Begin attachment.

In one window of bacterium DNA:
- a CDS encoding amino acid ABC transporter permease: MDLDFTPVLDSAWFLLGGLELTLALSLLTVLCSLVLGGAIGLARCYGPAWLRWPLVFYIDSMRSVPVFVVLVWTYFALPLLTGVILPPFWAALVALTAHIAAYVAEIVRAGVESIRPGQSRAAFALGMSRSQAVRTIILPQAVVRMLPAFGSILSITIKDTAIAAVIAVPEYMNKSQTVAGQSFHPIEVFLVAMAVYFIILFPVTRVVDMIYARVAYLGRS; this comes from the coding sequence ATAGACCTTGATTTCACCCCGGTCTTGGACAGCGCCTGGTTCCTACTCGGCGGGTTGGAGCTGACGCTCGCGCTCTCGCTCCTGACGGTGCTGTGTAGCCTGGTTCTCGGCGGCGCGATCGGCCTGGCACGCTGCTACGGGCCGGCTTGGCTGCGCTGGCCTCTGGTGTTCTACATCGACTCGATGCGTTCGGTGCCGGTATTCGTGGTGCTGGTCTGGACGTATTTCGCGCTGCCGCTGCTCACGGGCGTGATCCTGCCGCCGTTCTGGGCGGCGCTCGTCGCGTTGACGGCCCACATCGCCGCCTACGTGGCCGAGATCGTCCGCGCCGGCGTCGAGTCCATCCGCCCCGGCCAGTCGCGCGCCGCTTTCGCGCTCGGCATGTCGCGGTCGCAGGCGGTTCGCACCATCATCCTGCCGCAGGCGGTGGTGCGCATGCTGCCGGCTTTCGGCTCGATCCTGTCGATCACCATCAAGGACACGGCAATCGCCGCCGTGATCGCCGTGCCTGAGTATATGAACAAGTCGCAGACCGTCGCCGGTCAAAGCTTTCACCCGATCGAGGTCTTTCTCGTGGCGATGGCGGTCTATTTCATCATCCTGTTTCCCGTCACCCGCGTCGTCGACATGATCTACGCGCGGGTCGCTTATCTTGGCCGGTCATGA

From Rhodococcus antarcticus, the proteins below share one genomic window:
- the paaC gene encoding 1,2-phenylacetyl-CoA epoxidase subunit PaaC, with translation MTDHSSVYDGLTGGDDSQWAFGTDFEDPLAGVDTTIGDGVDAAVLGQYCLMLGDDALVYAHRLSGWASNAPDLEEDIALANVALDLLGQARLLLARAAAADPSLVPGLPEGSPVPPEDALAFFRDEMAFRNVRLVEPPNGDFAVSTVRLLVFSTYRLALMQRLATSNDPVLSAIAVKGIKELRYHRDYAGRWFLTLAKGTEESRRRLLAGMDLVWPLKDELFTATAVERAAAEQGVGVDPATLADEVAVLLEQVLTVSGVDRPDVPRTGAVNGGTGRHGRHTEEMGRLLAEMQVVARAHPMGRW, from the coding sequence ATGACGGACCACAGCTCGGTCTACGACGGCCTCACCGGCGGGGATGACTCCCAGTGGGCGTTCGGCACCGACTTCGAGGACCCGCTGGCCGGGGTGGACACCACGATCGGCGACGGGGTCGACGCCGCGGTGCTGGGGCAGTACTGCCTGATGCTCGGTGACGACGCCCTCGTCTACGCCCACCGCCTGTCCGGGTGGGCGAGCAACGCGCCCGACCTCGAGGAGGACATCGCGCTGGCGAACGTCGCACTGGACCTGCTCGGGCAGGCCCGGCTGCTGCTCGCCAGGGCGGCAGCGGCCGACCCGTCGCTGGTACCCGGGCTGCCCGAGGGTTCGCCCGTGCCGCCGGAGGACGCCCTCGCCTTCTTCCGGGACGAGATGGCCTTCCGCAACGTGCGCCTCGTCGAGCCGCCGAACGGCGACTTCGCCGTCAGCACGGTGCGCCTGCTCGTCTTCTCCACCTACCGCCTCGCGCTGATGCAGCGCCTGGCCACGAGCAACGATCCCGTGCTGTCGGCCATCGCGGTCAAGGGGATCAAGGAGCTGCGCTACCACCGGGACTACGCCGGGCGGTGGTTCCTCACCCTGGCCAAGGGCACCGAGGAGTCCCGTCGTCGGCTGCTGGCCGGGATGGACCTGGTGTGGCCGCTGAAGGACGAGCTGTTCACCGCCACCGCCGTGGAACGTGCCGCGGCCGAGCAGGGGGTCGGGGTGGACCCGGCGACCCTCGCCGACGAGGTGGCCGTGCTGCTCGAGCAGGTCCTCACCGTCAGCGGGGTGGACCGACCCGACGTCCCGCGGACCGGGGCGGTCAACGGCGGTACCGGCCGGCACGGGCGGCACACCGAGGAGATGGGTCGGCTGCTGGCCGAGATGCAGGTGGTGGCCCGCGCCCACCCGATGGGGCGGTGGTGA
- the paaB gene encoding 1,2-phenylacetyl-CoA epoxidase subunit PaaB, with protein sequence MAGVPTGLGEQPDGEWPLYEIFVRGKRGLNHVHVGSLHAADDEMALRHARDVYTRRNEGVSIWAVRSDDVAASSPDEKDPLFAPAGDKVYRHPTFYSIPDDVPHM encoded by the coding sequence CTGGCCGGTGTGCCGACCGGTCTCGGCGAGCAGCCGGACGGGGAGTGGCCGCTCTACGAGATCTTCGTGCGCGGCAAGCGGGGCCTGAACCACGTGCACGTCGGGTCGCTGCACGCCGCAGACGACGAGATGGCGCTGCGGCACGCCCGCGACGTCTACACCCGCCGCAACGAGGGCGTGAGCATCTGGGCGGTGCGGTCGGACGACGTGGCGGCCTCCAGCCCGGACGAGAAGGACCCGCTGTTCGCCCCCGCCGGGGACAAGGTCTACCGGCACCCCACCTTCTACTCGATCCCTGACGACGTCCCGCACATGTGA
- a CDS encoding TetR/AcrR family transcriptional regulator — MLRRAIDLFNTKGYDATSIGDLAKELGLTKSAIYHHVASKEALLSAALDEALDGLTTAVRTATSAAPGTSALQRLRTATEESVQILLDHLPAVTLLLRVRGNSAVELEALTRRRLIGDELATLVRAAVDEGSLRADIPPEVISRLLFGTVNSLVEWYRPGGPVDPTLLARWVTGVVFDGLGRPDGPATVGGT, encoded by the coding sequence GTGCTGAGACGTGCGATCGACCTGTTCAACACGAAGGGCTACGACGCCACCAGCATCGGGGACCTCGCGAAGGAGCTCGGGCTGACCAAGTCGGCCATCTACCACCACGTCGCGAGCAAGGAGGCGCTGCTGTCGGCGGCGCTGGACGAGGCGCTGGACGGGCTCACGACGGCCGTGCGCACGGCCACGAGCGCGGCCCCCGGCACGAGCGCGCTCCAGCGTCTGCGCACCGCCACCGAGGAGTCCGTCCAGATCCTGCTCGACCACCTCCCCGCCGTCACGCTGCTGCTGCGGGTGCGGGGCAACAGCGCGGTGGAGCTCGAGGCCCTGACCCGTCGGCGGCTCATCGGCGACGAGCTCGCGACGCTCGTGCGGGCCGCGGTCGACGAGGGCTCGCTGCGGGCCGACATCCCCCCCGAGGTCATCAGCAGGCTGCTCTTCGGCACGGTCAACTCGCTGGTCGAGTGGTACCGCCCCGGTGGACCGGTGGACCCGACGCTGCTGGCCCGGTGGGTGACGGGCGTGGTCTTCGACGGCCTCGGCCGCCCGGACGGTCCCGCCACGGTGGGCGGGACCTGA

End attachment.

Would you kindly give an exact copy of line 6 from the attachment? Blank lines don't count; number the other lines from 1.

- a CDS encoding TetR/AcrR family transcriptional regulator — MLRRAIDLFNTKGYDATSIGDLAKELGLTKSAIYHHVASKEALLSAALDEALDGLTTAVRTATSAAPGTSALQRLRTATEESVQILLDHLPAVTLLLRVRGNSAVELEALTRRRLIGDELATLVRAAVDEGSLRADIPPEVISRLLFGTVNSLVEWYRPGGPVDPTLLARWVTGVVFDGLGRPDGPATVGGT, encoded by the coding sequence GTGCTGAGACGTGCGATCGACCTGTTCAACACGAAGGGCTACGACGCCACCAGCATCGGGGACCTCGCGAAGGAGCTCGGGCTGACCAAGTCGGCCATCTACCACCACGTCGCGAGCAAGGAGGCGCTGCTGTCGGCGGCGCTGGACGAGGCGCTGGACGGGCTCACGACGGCCGTGCGCACGGCCACGAGCGCGGCCCCCGGCACGAGCGCGCTCCAGCGTCTGCGCACCGCCACCGAGGAGTCCGTCCAGATCCTGCTCGACCACCTCCCCGCCGTCACGCTGCTGCTGCGGGTGCGGGGCAACAGCGCGGTGGAGCTCGAGGCCCTGACCCGTCGGCGGCTCATCGGCGACGAGCTCGCGACGCTCGTGCGGGCCGCGGTCGACGAGGGCTCGCTGCGGGCCGACATCCCCCCCGAGGTCATCAGCAGGCTGCTCTTCGGCACGGTCAACTCGCTGGTCGAGTGGTACCGCCCCGGTGGACCGGTGGACCCGACGCTGCTGGCCCGGTGGGTGACGGGCGTGGTCTTCGACGGCCTCGGCCGCCCGGACGGTCCCGCCACGGTGGGCGGGACCTGA